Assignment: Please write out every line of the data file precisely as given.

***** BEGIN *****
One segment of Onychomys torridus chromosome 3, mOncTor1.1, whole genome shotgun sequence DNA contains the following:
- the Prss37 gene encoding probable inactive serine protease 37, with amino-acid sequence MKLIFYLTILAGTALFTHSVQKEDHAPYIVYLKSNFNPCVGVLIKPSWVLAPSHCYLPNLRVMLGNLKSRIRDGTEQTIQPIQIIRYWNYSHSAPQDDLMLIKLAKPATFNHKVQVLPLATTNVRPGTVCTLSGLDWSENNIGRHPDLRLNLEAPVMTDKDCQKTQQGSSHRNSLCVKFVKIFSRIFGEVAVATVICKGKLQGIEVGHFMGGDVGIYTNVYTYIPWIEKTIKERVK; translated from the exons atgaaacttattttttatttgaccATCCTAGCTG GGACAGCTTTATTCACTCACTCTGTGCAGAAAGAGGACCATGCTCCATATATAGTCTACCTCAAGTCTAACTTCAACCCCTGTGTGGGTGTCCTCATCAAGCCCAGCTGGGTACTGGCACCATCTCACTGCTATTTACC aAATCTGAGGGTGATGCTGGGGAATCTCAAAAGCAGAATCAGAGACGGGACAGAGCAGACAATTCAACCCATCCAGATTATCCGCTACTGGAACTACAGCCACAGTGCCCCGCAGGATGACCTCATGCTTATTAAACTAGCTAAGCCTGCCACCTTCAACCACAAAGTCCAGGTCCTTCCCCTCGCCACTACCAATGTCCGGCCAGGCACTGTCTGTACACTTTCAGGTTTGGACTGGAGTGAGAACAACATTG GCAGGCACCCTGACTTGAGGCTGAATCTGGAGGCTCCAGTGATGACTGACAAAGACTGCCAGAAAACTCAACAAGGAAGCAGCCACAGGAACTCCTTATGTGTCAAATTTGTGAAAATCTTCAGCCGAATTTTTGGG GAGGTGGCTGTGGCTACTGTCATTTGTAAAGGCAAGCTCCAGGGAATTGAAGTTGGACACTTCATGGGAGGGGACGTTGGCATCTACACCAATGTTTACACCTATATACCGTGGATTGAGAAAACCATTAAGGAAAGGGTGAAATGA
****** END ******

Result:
One segment of Onychomys torridus chromosome 3, mOncTor1.1, whole genome shotgun sequence DNA contains the following:
- the Prss37 gene encoding probable inactive serine protease 37, with amino-acid sequence MKLIFYLTILAGTALFTHSVQKEDHAPYIVYLKSNFNPCVGVLIKPSWVLAPSHCYLPNLRVMLGNLKSRIRDGTEQTIQPIQIIRYWNYSHSAPQDDLMLIKLAKPATFNHKVQVLPLATTNVRPGTVCTLSGLDWSENNIGRHPDLRLNLEAPVMTDKDCQKTQQGSSHRNSLCVKFVKIFSRIFGEVAVATVICKGKLQGIEVGHFMGGDVGIYTNVYTYIPWIEKTIKERVK; translated from the exons atgaaacttattttttatttgaccATCCTAGCTG GGACAGCTTTATTCACTCACTCTGTGCAGAAAGAGGACCATGCTCCATATATAGTCTACCTCAAGTCTAACTTCAACCCCTGTGTGGGTGTCCTCATCAAGCCCAGCTGGGTACTGGCACCATCTCACTGCTATTTACC aAATCTGAGGGTGATGCTGGGGAATCTCAAAAGCAGAATCAGAGACGGGACAGAGCAGACAATTCAACCCATCCAGATTATCCGCTACTGGAACTACAGCCACAGTGCCCCGCAGGATGACCTCATGCTTATTAAACTAGCTAAGCCTGCCACCTTCAACCACAAAGTCCAGGTCCTTCCCCTCGCCACTACCAATGTCCGGCCAGGCACTGTCTGTACACTTTCAGGTTTGGACTGGAGTGAGAACAACATTG GCAGGCACCCTGACTTGAGGCTGAATCTGGAGGCTCCAGTGATGACTGACAAAGACTGCCAGAAAACTCAACAAGGAAGCAGCCACAGGAACTCCTTATGTGTCAAATTTGTGAAAATCTTCAGCCGAATTTTTGGG GAGGTGGCTGTGGCTACTGTCATTTGTAAAGGCAAGCTCCAGGGAATTGAAGTTGGACACTTCATGGGAGGGGACGTTGGCATCTACACCAATGTTTACACCTATATACCGTGGATTGAGAAAACCATTAAGGAAAGGGTGAAATGA